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D'Arenberg - The Old Bloke & The Three Young Blondes 2011

Red Wine from South Australia · Australia
Price: £79.00
Case Rate: £79.00
Ex Tax: £54.17
Country:
Australia
Wine Region: South Australia
Wine Area: McLaren Vale
Grape: Shiraz/Syrah
Grape Percentage: Shiraz (91%) Roussanne (3%) Viognier (3%) Marsanne (3%)
Alcohol Percentage: 14.5%
Unit Quantity (ml): 750
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95 pts  Wine Advocate/Robert Parker
Country:
Australia
Wine Region: South Australia
Wine Area: McLaren Vale
Grape: Shiraz/Syrah
Grape Percentage: Shiraz (91%) Roussanne (3%) Viognier (3%) Marsanne (3%)
Alcohol Percentage: 14.5%
Unit Quantity (ml): 750

Description

The Old Bloke is a Shiraz dominant blend with Roussanne, Viognier and Marsanne, three white Rhone varieties that d'Arenberg planted in McLaren Vale in the 1990's. These 'young blondes' add fragrance, spice and length to the 'old bloke', which is sourced from d'Arenberg's oldest Shiraz vines. Some might joke that the old bloke is Chester, and the three young blondes are his daughters, the fifth generation who will carry on the d'Arenberg tradition.Each of these title characters are represented on the label as a cut out silhouette. Much like the wine itself, the four personalities are 'blended' together by being overlayed one on top of the other, each creating a window to the next and achieving an effect of tactility and depth.

 

Wine tasting notes

A serious wine that demands attention. An infusion of spice and earth and ashen notes cede over time to sweet mulberry, blackcurrant, liquorice and fennel aromas. The white varieties appear subtly, more through exotic complexity than presenting any obvious white wine character. The palate starts taut, again leaning towards fresh turned earth, crushed ants and a cedary, leafy herbalness, before slowly unfurling into more opulent rich plums, pastille fruit and spice. The depth of flavour is impressive despite initially being so tightly wound. A framework of fine mineral tannins adds a bit of tension to the finish that promises a mighty long existence if cellared appropriately. Classic d’Arenberg.

Winery information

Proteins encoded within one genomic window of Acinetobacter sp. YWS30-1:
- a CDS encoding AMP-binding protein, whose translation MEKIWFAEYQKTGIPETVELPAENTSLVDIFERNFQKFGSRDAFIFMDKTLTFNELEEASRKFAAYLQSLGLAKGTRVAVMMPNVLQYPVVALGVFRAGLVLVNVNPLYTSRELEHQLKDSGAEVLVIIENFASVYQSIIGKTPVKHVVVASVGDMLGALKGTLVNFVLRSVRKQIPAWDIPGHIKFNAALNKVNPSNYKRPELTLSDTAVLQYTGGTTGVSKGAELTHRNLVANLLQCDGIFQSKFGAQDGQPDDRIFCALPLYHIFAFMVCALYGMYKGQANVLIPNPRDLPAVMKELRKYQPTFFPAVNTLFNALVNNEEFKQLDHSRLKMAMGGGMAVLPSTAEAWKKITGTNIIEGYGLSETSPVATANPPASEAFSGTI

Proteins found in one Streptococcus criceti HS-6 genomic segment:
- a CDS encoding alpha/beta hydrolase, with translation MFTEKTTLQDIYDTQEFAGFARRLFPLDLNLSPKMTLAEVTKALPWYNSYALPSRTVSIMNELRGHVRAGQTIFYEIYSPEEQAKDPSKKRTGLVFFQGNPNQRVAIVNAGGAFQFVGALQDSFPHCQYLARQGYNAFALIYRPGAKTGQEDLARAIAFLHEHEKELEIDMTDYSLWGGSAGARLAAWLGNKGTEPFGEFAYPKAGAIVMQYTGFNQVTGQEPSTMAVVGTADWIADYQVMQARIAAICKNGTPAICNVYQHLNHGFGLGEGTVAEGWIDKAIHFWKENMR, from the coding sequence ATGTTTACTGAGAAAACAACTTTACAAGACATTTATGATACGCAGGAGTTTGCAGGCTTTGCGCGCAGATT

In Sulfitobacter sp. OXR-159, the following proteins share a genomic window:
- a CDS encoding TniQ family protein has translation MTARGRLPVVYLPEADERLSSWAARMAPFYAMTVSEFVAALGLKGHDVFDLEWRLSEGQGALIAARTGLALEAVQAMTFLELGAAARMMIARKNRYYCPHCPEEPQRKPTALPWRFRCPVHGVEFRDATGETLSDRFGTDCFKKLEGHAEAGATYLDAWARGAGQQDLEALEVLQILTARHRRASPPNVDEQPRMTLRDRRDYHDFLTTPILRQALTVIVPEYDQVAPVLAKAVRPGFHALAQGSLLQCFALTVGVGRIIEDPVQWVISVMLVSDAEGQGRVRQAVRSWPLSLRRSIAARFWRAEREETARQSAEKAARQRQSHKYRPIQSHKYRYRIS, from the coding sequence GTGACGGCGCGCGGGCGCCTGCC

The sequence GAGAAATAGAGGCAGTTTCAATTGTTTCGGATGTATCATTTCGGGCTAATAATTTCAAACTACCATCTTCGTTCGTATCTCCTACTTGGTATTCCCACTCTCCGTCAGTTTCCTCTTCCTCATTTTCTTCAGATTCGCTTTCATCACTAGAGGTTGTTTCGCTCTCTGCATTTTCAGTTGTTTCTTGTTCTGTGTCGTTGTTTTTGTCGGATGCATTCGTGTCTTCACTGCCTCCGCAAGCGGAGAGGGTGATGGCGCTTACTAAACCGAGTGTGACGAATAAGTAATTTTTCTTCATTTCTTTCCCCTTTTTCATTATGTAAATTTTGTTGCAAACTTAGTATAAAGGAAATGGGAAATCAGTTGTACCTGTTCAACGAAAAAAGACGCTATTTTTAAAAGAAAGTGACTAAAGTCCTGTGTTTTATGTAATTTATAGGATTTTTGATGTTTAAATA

D'Arenberg

One of the undisputed kings of Australian Shiraz and Rhone varietals, d'Arenberg has managed to turn individuality into an art form by doing a whole lot of little things differently. The original vineyards were established by Joseph Osborn in 1912 in the McLaren Vale region of South Australia. A century on, the estate has grown to 345 acres, and the mantle now rests with fourth-generation winemaker, Chester Osborn. By maintaining a focus on traditional winemaking and nurturing their old-vine material, the Osborn clan has successfully established themselves as one of the country's leading producers of concentrated wines that are full of character.

Expert reviews

Wine Advocate/Robert Parker (2011) - 95 pts

It takes guts to make and sell a $200 wine from what is probably the worst recent vintage in South Australia. The 2011 The Old Bloke & Three Young Blondes contains 2.5% each of Marsanne, Roussanne and Viognier, with the balance being Shiraz. It hints at violets, stone fruit and black olive on the nose, then delivers dense, concentrated, savory notes on the velvety, full-bodied palate. It seems a bit brooding, but it livens up on the peppery-spicy finish - Joe Czerwinski


James Halliday (2011) - 94 pts

A 91/3/3/3% blend. I simply shake my head in wonder at the accusations of sexism generated by this clever label, and indeed wonder if it isn't a clever move by d'Arenberg designed to draw attention to the label (and this wine). For the record, as it were, there is a complex array of juicy red and black fruits with a crosscut of fine, leathery tannins. - James Halliday

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Vinification notes

Small batches of Shiraz grapes are gently crushed and then transferred to open fermenters, the skins of the white grapes are co-fermented with this Shiraz. Foot treading is undertaken two thirds of the way through fermentation. The wine is basket pressed and transferred to old French oak to complete fermentation. The finished wine is then aged on lees, there is no racking until final blending and no fining or filtration.